In military strategy and tactics surveillance, reconnaissance and intelligence have always played a critical role in developing a winning strategy. Knowing the enemy's historical as well as current capabilities and tactics, and gaining insight into how they might augment them next, has always been invaluable to generals and their political masters.
This is what I'll be talking about, among other things, with AT&T's Jason Miller in our upcoming webinar on June 22 webinar, Threat Intelligence: A New Frontier in Cybersecurity. It's not all that different for enterprise CISOs. In the case of large and medium enterprises, and even many smaller ones, an IT security posture can only be as good as the threat intelligence that feeds it. It is threat intelligence that determines what ports to open and close in the security infrastructure, what signatures to block, and which suspicious packets or packet sequences to look out for, and conduct further analysis on.
At a very high level, threat intelligence comprises four things:
The art of bringing a high-value threat intelligence capability to market consists of the application of data science and human intervention to the raw threat feeds. It is this filtering and curation which enables the vast amount of threat data to be ignored or else responded to very quickly.
It is then the same filtering and curation function that allows for the most suspicious data to be extracted from the main body of the threat data. The SecOps team's resources can then be concentrated on applying greater forensic effort around that data subset in an effort to understand the modus operandi of the most threatening adversaries -- and stay ahead of them.
This is a primary area where threat intelligence providers differentiate themselves. Machine-learning algorithms leveraging standard and advanced statistical models -- and customized to cybersecurity goals -- have to be used to automatically process the many billions of security events that threat intelligence providers see.
Big data algorithms are the core engine that drive the critical automation component of threat intelligence. Without this automation, large teams of cybersecurity professionals would have to paw over these vast data sets themselves, dedicating their time to working on security events which don't actually pose a significant threat.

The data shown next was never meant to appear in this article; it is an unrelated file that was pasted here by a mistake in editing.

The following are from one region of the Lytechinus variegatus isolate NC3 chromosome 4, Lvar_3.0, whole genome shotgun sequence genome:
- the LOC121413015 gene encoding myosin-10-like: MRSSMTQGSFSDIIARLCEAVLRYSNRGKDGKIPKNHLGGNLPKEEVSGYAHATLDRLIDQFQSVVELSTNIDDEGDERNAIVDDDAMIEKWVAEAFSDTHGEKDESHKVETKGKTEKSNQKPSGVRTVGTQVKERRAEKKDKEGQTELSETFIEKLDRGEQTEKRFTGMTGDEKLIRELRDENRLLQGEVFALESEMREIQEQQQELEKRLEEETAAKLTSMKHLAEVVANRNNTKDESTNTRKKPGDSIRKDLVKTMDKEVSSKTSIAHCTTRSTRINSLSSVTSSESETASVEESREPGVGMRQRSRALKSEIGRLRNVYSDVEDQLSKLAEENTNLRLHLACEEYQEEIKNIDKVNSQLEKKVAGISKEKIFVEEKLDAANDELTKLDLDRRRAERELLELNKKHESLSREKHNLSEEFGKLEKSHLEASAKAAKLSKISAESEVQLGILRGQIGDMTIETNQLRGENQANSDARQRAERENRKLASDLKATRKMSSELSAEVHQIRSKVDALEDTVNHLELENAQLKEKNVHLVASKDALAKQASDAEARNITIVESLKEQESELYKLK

It is these key individuals in the security team that do the most important work in threat intelligence. They do it by leveraging the big data algorithms themselves, combining their outputs with human intelligence gathered on major threat actors, and then layering in their own assumptions. This enables threat intelligence analysts to correlate suspicious events with other sources and spot patterns that the big data engines themselves might not spot.
The marked shortage of cybersecurity professionals relative to growing demand is well known. Last year the CEO of Symantec, Michael Brown, estimated that there will be a global shortfall of these key people amounting to 1.5 million by 2019. Given some of the skillsets required, as well as the highly rewarding nature of the role serving in the front line of cybersecurity, threat intelligence is an area where the competition for talent is at its fiercest.
To be competitive, any threat intelligence provider needs to offer opportunities, challenges and compensation packages that are fit for individuals that comprise some of the cream of top cybersecurity talent. These individuals will always want to be working at the very cutting edge of monitoring, anticipating, foiling and disrupting criminal cyber adversaries -- and they will go wherever those opportunities are to be found.
Organizations that can't offer that kind of stimulating environment lack the basic platform on which to build long-term competitiveness in the threat intelligence space. Those that can are very much better placed to succeed.
This blog is sponsored by AT&T.